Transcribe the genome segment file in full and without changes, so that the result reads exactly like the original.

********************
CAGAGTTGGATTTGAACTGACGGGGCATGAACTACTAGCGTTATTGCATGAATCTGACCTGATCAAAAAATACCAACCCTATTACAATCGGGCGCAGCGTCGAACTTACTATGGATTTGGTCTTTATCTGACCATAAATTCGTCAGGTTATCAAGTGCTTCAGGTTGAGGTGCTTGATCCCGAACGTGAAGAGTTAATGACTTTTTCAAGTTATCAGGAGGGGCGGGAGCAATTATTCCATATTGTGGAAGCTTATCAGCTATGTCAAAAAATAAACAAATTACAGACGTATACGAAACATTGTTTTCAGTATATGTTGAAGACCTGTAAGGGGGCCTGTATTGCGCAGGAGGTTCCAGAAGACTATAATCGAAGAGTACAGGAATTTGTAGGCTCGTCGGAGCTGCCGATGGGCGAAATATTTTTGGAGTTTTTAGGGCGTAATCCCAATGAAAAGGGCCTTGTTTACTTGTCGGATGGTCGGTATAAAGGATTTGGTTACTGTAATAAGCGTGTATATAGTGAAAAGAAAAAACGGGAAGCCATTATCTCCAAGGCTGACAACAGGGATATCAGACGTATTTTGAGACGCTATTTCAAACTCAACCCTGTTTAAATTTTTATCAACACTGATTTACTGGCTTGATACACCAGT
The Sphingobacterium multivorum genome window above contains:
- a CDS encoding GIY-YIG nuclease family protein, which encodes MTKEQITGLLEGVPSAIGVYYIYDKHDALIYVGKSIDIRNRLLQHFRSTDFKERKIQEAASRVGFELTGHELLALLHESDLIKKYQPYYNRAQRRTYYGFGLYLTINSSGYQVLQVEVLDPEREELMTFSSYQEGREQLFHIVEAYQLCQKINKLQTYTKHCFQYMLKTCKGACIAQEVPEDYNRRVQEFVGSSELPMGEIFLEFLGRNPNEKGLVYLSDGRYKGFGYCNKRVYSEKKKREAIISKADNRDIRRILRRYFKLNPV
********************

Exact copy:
CAGAGTTGGATTTGAACTGACGGGGCATGAACTACTAGCGTTATTGCATGAATCTGACCTGATCAAAAAATACCAACCCTATTACAATCGGGCGCAGCGTCGAACTTACTATGGATTTGGTCTTTATCTGACCATAAATTCGTCAGGTTATCAAGTGCTTCAGGTTGAGGTGCTTGATCCCGAACGTGAAGAGTTAATGACTTTTTCAAGTTATCAGGAGGGGCGGGAGCAATTATTCCATATTGTGGAAGCTTATCAGCTATGTCAAAAAATAAACAAATTACAGACGTATACGAAACATTGTTTTCAGTATATGTTGAAGACCTGTAAGGGGGCCTGTATTGCGCAGGAGGTTCCAGAAGACTATAATCGAAGAGTACAGGAATTTGTAGGCTCGTCGGAGCTGCCGATGGGCGAAATATTTTTGGAGTTTTTAGGGCGTAATCCCAATGAAAAGGGCCTTGTTTACTTGTCGGATGGTCGGTATAAAGGATTTGGTTACTGTAATAAGCGTGTATATAGTGAAAAGAAAAAACGGGAAGCCATTATCTCCAAGGCTGACAACAGGGATATCAGACGTATTTTGAGACGCTATTTCAAACTCAACCCTGTTTAAATTTTTATCAACACTGATTTACTGGCTTGATACACCAGT
The Sphingobacterium multivorum genome window above contains:
- a CDS encoding GIY-YIG nuclease family protein, which encodes MTKEQITGLLEGVPSAIGVYYIYDKHDALIYVGKSIDIRNRLLQHFRSTDFKERKIQEAASRVGFELTGHELLALLHESDLIKKYQPYYNRAQRRTYYGFGLYLTINSSGYQVLQVEVLDPEREELMTFSSYQEGREQLFHIVEAYQLCQKINKLQTYTKHCFQYMLKTCKGACIAQEVPEDYNRRVQEFVGSSELPMGEIFLEFLGRNPNEKGLVYLSDGRYKGFGYCNKRVYSEKKKREAIISKADNRDIRRILRRYFKLNPV